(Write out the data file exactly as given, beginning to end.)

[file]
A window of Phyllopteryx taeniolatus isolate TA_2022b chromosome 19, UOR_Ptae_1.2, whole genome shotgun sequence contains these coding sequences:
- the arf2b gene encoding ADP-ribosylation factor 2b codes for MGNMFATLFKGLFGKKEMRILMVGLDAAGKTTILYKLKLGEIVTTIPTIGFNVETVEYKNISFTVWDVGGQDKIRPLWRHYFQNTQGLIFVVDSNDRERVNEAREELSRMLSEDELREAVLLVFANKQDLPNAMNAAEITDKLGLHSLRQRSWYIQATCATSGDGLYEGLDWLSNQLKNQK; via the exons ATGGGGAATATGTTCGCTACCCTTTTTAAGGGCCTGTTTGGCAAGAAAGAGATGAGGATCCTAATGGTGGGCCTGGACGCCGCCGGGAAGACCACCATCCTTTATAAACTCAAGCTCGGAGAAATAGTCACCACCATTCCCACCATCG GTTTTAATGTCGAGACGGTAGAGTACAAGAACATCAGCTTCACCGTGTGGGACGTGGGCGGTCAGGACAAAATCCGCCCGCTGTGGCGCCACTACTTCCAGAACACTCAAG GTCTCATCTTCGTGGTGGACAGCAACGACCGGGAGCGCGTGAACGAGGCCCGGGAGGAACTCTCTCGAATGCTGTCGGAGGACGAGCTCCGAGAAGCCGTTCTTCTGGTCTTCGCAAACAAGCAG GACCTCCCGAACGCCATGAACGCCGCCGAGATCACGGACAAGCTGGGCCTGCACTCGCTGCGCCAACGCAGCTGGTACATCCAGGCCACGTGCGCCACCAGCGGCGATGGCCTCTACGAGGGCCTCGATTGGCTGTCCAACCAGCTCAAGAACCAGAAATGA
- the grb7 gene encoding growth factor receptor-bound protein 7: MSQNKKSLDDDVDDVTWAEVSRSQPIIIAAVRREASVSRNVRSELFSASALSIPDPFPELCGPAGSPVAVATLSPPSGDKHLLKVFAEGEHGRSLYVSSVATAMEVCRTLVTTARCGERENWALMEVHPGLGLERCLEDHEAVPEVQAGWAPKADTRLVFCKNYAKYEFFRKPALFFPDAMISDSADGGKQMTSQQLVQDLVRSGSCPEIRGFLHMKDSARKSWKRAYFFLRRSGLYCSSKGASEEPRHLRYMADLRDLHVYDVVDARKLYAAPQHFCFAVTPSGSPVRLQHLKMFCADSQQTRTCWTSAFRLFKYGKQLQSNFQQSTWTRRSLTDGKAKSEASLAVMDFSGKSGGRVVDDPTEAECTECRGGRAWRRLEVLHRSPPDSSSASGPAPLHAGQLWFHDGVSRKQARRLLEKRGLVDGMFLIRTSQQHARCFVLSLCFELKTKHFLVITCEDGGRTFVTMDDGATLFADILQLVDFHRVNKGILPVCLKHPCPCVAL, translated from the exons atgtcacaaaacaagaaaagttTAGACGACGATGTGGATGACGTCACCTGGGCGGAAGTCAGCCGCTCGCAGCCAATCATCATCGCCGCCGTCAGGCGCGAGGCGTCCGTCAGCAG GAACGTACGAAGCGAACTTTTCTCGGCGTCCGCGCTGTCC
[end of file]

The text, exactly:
A window of Phyllopteryx taeniolatus isolate TA_2022b chromosome 19, UOR_Ptae_1.2, whole genome shotgun sequence contains these coding sequences:
- the arf2b gene encoding ADP-ribosylation factor 2b codes for MGNMFATLFKGLFGKKEMRILMVGLDAAGKTTILYKLKLGEIVTTIPTIGFNVETVEYKNISFTVWDVGGQDKIRPLWRHYFQNTQGLIFVVDSNDRERVNEAREELSRMLSEDELREAVLLVFANKQDLPNAMNAAEITDKLGLHSLRQRSWYIQATCATSGDGLYEGLDWLSNQLKNQK; via the exons ATGGGGAATATGTTCGCTACCCTTTTTAAGGGCCTGTTTGGCAAGAAAGAGATGAGGATCCTAATGGTGGGCCTGGACGCCGCCGGGAAGACCACCATCCTTTATAAACTCAAGCTCGGAGAAATAGTCACCACCATTCCCACCATCG GTTTTAATGTCGAGACGGTAGAGTACAAGAACATCAGCTTCACCGTGTGGGACGTGGGCGGTCAGGACAAAATCCGCCCGCTGTGGCGCCACTACTTCCAGAACACTCAAG GTCTCATCTTCGTGGTGGACAGCAACGACCGGGAGCGCGTGAACGAGGCCCGGGAGGAACTCTCTCGAATGCTGTCGGAGGACGAGCTCCGAGAAGCCGTTCTTCTGGTCTTCGCAAACAAGCAG GACCTCCCGAACGCCATGAACGCCGCCGAGATCACGGACAAGCTGGGCCTGCACTCGCTGCGCCAACGCAGCTGGTACATCCAGGCCACGTGCGCCACCAGCGGCGATGGCCTCTACGAGGGCCTCGATTGGCTGTCCAACCAGCTCAAGAACCAGAAATGA
- the grb7 gene encoding growth factor receptor-bound protein 7: MSQNKKSLDDDVDDVTWAEVSRSQPIIIAAVRREASVSRNVRSELFSASALSIPDPFPELCGPAGSPVAVATLSPPSGDKHLLKVFAEGEHGRSLYVSSVATAMEVCRTLVTTARCGERENWALMEVHPGLGLERCLEDHEAVPEVQAGWAPKADTRLVFCKNYAKYEFFRKPALFFPDAMISDSADGGKQMTSQQLVQDLVRSGSCPEIRGFLHMKDSARKSWKRAYFFLRRSGLYCSSKGASEEPRHLRYMADLRDLHVYDVVDARKLYAAPQHFCFAVTPSGSPVRLQHLKMFCADSQQTRTCWTSAFRLFKYGKQLQSNFQQSTWTRRSLTDGKAKSEASLAVMDFSGKSGGRVVDDPTEAECTECRGGRAWRRLEVLHRSPPDSSSASGPAPLHAGQLWFHDGVSRKQARRLLEKRGLVDGMFLIRTSQQHARCFVLSLCFELKTKHFLVITCEDGGRTFVTMDDGATLFADILQLVDFHRVNKGILPVCLKHPCPCVAL, translated from the exons atgtcacaaaacaagaaaagttTAGACGACGATGTGGATGACGTCACCTGGGCGGAAGTCAGCCGCTCGCAGCCAATCATCATCGCCGCCGTCAGGCGCGAGGCGTCCGTCAGCAG GAACGTACGAAGCGAACTTTTCTCGGCGTCCGCGCTGTCC